Block Googlebot Crawl by Folder Depth

Some sites have deep, deep, duplicative architecture. Usually this is the result of a faceted navigation. This is especially true for enterprise platforms. And like any healthy relationship, you can't go in expecting them to change. Sometimes you'll need to admit defeat and use an appallingly ugly but kind of elegant band-aid.In short - picking the appropriate robots.txt disallow rule from the following can work: / /*/ /*/*/ /*/*/*/ /*/*/*/*/ /*/*/*/*/*/ /*/*/*/*/*/*/ /*/*/*/*/*/*/*/ /*/*/*/*/*/*/*/*/ /*/*/*/*/*/*/*/*/*/ /*/*/*/*/*/*/*/*/*/*/ /*/*/*/*/*/*/*/*/*/*/*/ /*/*/*/*/*/*/*/*/*/*/*/*/ /*/*/*/*/*/*/*/*/*/*/*/*/*/ /*/*/*/*/*/*/*/*/*/*/*/*/*/*/ /*/*/*/*/*/*/*/*/*/*/*/*/*/*/*/ /*/*/*/*/*/*/*/*/*/*/*/*/*/*/*/*/ /*/*/*/*/*/*/*/*/*/*/*/*/*/*/*/*/*/ etc... This blocks [...]

Crawl > Indexation

One of the most pervasive SEO beliefs I encounter is roughly "if your links aren't getting indexed, they might as well not exist". This causes people to try and get their links indexed, either by using a link indexing service or by blasting links to their links. Although this behaviour can be useful, I think the idea that motives this is wrong for a few reasons. If you believe your links count more for being indexed, please consider the following:Look in your webmaster tools (sorry, "Search Console"). Download all the 'links to your site'. Check the indexation status of all of these links. You now have a list of links that Google knows about, but aren't indexed. Have an unsuccessful reconsideration request. Look at the example links. Check to see if they're indexed. Think about deindexed [...]

Blocking and Verifying Applebot

Earlier today Apple confirmed the existence of their web crawler Applebot. This means that we'll be seeing it crop up a little more in server log analysis. Filtering Server Logs to Applebot As anyone can spoof their useragent to Applebot while crawling the web, we can use the IP range Apple have given us to validate these rogue visits. Currently legitimate Applebot visits will come from any IP between 17.0.0.0 and 17.255.255.255. The actual range is probably substantially smaller than this. We can pull the files we need from out server logs using the following {linux|mac|cygwin} commands in our bash terminal:First, filter to everyone claiming to be Applebot: grep 'Applebot' access.log > apple.log Then, filter to the 17.[0-255].[0-255].[0-255] IP range: grep -E '17\.(25[0-5]|2[0-4][0-9]|[01]?[0-9][0-9]?)\.(25[0-5]|2[0-4][0-9]|[01]?[0-9][0-9]?)\.(25[0-5]|2[0-4][0-9]|[01]?[0-9][0-9]?)' [...]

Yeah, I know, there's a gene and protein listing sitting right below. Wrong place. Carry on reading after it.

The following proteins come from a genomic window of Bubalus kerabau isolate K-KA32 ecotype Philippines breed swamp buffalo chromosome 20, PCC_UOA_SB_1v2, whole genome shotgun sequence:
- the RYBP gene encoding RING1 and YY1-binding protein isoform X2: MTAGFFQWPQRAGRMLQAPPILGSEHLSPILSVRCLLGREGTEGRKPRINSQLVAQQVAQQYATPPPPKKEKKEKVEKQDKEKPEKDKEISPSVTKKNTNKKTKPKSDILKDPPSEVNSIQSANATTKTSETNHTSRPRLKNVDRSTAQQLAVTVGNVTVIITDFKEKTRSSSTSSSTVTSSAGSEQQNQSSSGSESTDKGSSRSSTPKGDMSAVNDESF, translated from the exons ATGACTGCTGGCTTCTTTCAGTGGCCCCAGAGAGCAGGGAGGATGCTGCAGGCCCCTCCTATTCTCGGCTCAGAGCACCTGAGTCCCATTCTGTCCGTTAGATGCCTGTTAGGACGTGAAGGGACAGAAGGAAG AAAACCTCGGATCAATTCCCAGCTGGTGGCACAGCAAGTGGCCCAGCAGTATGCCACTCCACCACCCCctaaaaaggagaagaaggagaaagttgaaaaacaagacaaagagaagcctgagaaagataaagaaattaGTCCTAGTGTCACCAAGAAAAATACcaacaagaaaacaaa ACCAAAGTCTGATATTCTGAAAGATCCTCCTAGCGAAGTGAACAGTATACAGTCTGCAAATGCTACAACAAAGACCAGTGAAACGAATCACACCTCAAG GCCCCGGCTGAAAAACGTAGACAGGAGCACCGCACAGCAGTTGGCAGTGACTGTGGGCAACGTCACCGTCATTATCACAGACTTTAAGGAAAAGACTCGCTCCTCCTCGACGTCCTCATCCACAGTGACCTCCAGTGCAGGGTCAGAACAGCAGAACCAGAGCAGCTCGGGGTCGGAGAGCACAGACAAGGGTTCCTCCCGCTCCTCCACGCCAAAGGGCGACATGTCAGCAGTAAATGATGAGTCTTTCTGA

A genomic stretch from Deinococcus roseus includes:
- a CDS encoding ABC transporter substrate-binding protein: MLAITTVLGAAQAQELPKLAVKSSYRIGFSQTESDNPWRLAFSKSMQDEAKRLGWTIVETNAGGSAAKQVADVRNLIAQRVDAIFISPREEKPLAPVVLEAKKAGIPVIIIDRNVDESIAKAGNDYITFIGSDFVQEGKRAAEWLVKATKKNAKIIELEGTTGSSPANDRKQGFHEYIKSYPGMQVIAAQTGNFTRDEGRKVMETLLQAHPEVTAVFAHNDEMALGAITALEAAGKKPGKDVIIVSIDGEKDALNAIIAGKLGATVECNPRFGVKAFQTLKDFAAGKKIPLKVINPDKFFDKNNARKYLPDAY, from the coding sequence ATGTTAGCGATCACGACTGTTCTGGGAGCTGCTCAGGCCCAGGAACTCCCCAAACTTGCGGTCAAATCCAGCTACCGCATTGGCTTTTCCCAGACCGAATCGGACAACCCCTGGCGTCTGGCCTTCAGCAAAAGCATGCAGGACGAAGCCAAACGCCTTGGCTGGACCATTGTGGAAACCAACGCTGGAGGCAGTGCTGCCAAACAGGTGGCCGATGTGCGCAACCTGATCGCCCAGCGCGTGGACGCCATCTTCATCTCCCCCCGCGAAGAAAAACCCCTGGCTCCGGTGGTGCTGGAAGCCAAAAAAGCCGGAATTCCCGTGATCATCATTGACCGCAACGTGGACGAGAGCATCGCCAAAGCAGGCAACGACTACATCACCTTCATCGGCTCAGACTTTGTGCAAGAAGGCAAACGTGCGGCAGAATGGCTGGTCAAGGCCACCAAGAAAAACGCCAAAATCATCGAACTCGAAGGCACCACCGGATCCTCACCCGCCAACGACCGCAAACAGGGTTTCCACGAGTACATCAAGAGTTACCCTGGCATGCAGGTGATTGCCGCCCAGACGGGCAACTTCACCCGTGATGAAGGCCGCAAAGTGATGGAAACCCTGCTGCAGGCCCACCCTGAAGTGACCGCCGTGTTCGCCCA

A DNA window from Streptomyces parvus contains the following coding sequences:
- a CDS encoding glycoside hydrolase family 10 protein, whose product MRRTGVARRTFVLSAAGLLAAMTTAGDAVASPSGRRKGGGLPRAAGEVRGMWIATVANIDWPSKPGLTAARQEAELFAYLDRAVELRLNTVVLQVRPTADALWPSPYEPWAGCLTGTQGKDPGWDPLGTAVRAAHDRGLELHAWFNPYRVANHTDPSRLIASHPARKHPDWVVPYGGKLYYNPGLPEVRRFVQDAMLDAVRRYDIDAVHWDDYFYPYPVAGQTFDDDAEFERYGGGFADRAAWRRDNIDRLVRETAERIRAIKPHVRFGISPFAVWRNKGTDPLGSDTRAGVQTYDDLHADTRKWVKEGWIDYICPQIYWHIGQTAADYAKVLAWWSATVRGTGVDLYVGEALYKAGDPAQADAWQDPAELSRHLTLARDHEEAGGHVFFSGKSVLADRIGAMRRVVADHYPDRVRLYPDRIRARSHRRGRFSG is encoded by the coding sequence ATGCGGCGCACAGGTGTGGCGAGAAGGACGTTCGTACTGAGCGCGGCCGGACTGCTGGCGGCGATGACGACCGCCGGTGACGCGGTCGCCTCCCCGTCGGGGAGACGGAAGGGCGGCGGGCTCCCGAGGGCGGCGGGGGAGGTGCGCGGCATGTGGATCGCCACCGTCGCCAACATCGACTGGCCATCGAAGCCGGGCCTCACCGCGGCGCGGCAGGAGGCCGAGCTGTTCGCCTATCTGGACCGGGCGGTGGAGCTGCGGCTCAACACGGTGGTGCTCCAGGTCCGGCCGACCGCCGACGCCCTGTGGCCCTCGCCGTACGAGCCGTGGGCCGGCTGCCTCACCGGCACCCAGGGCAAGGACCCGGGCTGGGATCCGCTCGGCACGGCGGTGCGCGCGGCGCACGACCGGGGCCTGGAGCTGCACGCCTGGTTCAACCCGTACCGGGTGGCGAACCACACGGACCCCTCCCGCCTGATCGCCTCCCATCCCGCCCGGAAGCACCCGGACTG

Server Logs, Subdomains, ccTLDs

Server logs have a few major drawbacks, one of which I'd hope to address today. It's not an elegant solution but it (more or less) works. Firstly, please read this post for an overview on server logfile analysis for SEO and you'll hopefully see where I'm coming from. I think access logs are probably the best source of information available for diagnosing onsite SEO issues. A Problem If you have a little experience with server logs, you've probably encountered the following: 188.65.114.122 - - [30/Sep/2013:08:07:05 -0400] "GET /resources/whitepapers/retail-whitepaper/ HTTP/1.1" 200 "-" "Mozilla/5.0 (compatible; Googlebot/2.1; +http://www.google.com/bot.html)"188.65.114.122 - - [30/Sep/2013:08:07:06 -0400] "GET /resources/whitepapers/retail-whitepaper/ HTTP/1.1" 301 "-" "Mozilla/5.0 (compatible; [...]